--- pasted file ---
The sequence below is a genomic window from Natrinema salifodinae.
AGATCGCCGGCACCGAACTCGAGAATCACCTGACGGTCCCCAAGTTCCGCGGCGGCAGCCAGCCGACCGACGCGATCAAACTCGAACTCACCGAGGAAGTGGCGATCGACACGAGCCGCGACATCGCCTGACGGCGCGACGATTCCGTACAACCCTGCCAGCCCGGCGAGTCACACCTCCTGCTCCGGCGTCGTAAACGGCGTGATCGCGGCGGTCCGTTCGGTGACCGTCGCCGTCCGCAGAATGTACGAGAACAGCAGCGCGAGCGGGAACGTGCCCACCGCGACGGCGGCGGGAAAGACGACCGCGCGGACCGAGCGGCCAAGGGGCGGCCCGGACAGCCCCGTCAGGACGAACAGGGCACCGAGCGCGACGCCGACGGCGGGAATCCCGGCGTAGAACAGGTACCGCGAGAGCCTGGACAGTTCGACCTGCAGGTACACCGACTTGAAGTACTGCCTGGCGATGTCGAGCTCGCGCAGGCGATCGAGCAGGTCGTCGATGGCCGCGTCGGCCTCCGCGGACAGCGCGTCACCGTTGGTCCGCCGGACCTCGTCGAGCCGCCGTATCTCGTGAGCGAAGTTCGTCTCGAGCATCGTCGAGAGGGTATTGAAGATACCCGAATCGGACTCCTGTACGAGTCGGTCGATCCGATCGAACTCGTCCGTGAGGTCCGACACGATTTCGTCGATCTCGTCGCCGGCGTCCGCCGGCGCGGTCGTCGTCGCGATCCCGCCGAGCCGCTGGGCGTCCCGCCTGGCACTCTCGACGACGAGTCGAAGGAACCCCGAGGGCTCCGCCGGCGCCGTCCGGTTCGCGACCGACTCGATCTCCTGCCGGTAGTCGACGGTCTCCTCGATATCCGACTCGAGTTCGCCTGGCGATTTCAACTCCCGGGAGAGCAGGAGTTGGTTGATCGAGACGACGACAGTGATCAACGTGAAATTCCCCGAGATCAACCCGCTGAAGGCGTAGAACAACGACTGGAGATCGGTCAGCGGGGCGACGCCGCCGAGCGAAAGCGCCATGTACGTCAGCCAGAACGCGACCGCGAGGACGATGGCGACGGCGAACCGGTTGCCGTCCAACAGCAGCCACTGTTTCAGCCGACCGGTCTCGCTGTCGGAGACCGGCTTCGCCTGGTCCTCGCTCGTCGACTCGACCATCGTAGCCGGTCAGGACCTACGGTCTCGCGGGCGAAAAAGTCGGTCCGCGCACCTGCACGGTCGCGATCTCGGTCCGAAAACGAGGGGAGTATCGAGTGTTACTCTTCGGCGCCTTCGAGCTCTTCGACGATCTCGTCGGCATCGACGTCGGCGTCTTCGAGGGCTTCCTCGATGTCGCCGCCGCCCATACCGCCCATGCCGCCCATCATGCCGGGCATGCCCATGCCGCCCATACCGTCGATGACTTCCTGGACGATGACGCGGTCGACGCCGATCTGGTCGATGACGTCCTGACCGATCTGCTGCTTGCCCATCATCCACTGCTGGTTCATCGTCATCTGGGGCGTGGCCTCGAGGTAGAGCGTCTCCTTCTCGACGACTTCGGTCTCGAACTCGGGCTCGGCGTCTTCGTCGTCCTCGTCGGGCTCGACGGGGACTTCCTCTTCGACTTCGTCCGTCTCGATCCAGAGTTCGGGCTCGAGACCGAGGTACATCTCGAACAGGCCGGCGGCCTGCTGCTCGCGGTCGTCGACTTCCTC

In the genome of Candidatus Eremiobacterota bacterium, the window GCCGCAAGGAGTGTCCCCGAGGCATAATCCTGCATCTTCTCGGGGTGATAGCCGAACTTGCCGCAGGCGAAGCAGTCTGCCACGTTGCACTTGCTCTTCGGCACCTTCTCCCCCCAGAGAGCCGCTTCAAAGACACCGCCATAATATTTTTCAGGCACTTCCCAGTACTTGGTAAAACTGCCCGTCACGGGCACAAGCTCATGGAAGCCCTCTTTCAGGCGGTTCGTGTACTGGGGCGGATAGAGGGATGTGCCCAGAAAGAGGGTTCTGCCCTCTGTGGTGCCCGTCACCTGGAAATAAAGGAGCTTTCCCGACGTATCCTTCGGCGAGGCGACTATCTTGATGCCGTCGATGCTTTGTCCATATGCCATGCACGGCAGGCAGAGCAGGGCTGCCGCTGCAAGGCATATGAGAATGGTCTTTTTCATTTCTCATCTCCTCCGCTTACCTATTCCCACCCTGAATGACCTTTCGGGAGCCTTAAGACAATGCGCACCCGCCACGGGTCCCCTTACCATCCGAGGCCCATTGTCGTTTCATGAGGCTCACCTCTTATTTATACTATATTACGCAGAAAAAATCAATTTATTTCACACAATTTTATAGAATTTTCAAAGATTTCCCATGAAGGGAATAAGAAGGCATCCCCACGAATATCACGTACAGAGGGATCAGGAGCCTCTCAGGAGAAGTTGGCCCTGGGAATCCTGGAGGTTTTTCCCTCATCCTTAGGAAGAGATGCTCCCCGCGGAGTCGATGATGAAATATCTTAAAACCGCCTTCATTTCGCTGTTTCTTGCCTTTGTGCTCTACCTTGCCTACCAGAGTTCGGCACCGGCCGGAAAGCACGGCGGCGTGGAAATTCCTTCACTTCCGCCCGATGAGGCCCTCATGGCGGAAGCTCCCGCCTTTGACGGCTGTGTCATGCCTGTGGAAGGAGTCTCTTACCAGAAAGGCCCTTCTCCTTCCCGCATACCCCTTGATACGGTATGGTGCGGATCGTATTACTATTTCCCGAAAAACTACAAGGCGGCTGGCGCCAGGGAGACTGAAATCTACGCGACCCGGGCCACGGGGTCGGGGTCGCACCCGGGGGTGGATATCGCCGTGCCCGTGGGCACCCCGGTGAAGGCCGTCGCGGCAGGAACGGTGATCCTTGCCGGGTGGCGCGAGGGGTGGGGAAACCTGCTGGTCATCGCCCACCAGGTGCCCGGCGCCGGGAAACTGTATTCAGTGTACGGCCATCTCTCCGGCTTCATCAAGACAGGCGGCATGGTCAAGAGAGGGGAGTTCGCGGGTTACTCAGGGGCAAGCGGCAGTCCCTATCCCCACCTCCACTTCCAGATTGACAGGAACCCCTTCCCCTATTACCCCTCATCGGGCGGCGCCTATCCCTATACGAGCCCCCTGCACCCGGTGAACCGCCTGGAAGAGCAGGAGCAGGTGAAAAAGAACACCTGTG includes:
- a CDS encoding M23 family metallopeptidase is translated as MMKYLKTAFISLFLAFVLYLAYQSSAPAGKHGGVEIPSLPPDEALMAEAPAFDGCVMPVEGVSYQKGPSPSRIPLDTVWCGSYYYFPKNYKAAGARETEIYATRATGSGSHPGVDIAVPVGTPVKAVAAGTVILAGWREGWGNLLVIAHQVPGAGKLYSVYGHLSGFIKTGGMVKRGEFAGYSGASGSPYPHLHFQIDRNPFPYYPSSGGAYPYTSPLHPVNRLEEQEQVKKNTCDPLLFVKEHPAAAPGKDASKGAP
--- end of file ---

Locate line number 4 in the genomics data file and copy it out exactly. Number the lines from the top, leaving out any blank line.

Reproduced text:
- a CDS encoding M23 family metallopeptidase is translated as MMKYLKTAFISLFLAFVLYLAYQSSAPAGKHGGVEIPSLPPDEALMAEAPAFDGCVMPVEGVSYQKGPSPSRIPLDTVWCGSYYYFPKNYKAAGARETEIYATRATGSGSHPGVDIAVPVGTPVKAVAAGTVILAGWREGWGNLLVIAHQVPGAGKLYSVYGHLSGFIKTGGMVKRGEFAGYSGASGSPYPHLHFQIDRNPFPYYPSSGGAYPYTSPLHPVNRLEEQEQVKKNTCDPLLFVKEHPAAAPGKDASKGAP